1990- Dr. Jack Kevorkian performs his first assisted suicide, using a homemade machine, to end the life of Alzheimer's patient Janet Adkins. Meanwhile, after protracted legal wrangling, the parents of Nancy Cruzan, who has been in a coma for seven years, are allowed to remove her feeding tube. Friends and co-workers testify in court that she would not have wanted to live. 1991- Hemlock Society founder Derek Humphry first publishes "Final Exit." The controversial suicide "how-to" book later becomes a national best seller.
Euthanasia is wrong in many scenarios and it is a good decision to keep it illegal. First of all, Euthanasia goes against the entire theory of the Hippocratic Oath. The Hippocratic Oath is “an oath stating the obligations and proper conduct of doctors, formerly taken by those beginning medical practice” (Google, n.d.). Within this oath, doctors must say, “I will prescribe regimens for the good of my patients according to my ability and my judgment and never do harm to anyone. I will neither give a deadly drug to anybody if asked for it, nor will I make a suggestion to this effect” (Wikipedia, n.d).
Every citizen has the right to autonomy and should be able to decide on their own how they want to live their life. Therefore, the Death with Dignity Act should be legalized in all 50 states. The Death with Dignity Act allows terminally ill patients to receive a prescription of a lethal dose of medication from a licensed physician that ends their life in a very quick process. However, the process that the patient must go through to be considered for the prescription is a very lengthy one. They must be terminally ill with less than six months to live.
PAD is defined as “a practice in which a physician provides a competent, terminally ill patient with a prescription for a lethal dose of medication, upon the patient's request, which the patient intends to use to end his or their own life” (Braddock, and Tonelli). PAD also raises the question, is it a constitutionally guaranteed right for people to have the power and the medicine to take their own life? PAD, if operating under careful supervision, is an alternative to patients who may have to endure physical, mental, and financial struggles. Doctor Peter Goodwin, a physician from Portland, Oregon campaigned for the Death with Dignity Act, which he called his greatest legacy. Goodwin became a terminally ill patient towards the end of his life.
Support for the participation of physicians in the suicides of terminally ill patients is increasing. Much of the controversy surrounding physician-assisted suicide however focuses on the debate over whether the practice should be legalized. A woman suffering from cancer became the first person known to die under the law of physician-assisted suicide in March of 1998. In 1994, voters in Oregon approved a referendum called the Death with Dignity Act, which was enacted in 1997. This law allows patients who have been given six months or less to live that wish to hasten their deaths to obtain lethal doses of medication prescribed by two doctors.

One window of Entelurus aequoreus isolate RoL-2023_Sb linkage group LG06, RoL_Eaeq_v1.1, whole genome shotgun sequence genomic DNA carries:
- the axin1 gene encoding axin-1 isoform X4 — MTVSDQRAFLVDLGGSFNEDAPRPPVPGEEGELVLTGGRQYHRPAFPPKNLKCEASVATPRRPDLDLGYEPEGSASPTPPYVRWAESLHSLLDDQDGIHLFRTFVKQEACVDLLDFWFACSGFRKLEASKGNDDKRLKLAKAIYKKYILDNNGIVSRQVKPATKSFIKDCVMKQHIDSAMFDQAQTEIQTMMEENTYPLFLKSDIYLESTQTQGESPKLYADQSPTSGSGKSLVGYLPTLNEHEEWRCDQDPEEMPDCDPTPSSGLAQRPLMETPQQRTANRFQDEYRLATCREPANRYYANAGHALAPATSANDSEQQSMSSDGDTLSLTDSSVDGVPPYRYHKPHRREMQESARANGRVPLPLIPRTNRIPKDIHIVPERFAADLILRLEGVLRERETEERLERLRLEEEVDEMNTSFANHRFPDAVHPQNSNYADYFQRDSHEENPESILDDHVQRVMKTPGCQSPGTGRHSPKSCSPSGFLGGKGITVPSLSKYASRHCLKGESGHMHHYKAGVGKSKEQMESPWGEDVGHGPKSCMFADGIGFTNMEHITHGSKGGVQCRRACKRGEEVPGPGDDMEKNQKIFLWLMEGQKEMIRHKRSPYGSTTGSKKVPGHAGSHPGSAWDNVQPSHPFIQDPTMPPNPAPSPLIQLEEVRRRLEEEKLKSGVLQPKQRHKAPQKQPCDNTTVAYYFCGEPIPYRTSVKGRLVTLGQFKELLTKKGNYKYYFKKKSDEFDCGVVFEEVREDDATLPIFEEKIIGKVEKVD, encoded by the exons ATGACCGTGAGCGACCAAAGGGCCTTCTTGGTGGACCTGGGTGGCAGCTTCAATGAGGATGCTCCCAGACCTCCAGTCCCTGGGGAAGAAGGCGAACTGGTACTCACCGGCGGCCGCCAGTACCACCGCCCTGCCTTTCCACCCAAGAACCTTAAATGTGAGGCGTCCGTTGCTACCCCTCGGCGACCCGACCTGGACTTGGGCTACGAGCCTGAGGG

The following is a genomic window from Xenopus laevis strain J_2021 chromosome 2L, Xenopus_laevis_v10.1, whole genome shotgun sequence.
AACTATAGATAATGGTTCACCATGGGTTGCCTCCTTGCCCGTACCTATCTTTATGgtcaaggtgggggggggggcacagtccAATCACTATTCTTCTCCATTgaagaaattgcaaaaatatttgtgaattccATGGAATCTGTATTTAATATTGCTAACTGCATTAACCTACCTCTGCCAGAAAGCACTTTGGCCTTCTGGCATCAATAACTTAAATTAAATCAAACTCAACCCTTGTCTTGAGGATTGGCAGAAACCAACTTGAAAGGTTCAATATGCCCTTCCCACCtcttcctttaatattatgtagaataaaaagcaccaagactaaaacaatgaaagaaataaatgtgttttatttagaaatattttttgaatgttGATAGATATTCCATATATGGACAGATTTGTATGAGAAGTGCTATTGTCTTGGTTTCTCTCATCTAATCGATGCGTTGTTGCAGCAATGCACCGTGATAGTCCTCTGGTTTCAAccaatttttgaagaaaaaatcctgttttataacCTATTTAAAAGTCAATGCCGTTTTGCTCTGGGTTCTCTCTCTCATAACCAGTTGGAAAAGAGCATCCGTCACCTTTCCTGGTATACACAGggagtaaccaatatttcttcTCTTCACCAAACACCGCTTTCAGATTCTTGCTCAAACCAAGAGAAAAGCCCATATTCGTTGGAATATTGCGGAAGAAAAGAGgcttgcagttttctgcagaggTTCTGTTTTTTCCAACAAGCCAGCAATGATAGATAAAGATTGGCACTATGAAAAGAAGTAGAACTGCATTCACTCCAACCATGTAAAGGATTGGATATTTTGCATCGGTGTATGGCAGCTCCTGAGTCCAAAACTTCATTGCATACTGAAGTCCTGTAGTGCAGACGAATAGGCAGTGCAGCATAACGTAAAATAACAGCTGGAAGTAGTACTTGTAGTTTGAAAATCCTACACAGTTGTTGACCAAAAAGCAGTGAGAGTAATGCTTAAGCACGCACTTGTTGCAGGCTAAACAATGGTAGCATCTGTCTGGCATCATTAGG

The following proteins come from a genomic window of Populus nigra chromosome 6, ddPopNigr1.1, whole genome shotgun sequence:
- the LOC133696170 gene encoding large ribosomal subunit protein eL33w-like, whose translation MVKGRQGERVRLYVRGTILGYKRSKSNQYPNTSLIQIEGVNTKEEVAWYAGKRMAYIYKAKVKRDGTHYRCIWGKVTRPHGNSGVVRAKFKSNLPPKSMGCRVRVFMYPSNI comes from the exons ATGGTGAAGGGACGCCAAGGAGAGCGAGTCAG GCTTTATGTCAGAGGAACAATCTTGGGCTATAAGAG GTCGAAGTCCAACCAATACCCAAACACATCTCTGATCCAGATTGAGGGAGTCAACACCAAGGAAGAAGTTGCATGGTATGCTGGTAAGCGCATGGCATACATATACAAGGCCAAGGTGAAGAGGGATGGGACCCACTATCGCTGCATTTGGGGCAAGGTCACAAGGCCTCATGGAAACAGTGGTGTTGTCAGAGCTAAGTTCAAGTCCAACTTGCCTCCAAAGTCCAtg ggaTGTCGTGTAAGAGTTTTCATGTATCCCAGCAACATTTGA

Of those nine states, the New Hampshire House rejected the bill HB 1325 to legalize doctor assisted suicide but many groups joined together to oppose the rejection and won the right to legalize doctor assisted suicide. While New Jersey has legalized doctor assisted suicide with a provision to allow another person to assist with the suicide if the patient is unable to do it themselves. There are two kinds of euthanasia, passive and active. Both forms are opposite approaches but achieve the same thing, death.The only difference is how long it takes for the patient to die. In passive euthanasia, the doctor stop giving the patient anything to continue living.
Stein (2004) reports that before stepping down as the country's Attorney General, John Ashcroft asked the US Supreme Court to overrule the nation's only assisted-suicide law. A previously held lower court ruling held that the federal government did not have the power to punish Oregon doctors who legally prescribed lethal doses of federally approved drugs (Stein, 2004). Oregon's Death With Dignity Act allows patients who have been diagnosed with less than six months to live to request such a lethal dose if their diagnosis has been confirmed by two do... ... middle of paper ... ...out, this objection can be overcome through the institution of strict guidelines, such as were instituted in Oregon in accordance with their physician-assisted euthanasia law. Works Cited Feinberg, B. "The Court Upholds a State Law Prohibiting Physician Assisted Suicide."
She still had a life expectancy of at least ten years with the illness, but she wished to die. She wanted to die before the disease robbed her of her competence (Larson 229). Kevorkian later killed Adkins and faced the consequences boldly (Hendin, ³Suicide in America² 247). The background, process, and effects of Dr. Kevorkian¹s questionable first patient, Janet Adkins, have a very detailed story in them. 	Janet Adkins led a very productive life up to and even after she had been diagnosed with Alzheimer¹s, but she couldn¹t handle losing control of her brain (Filene 188).
Granted, euthanasia and physician suicide assisted seem to threaten the traditional medical values. All physicians take the Hippocratic Oath upon receiving their degree. This oath states those physicians are to prolong life and minimize suffering. In an article written by John Glasson he argues: Physician assisted suicide presents one of the greatest contemporary challenges to the medical profession’s ethical responsibilities. Proposed as a means toward more humane care of the dying, assisted suicide threatens the very core of the medical profession’s ethical integrity (Glasson 91).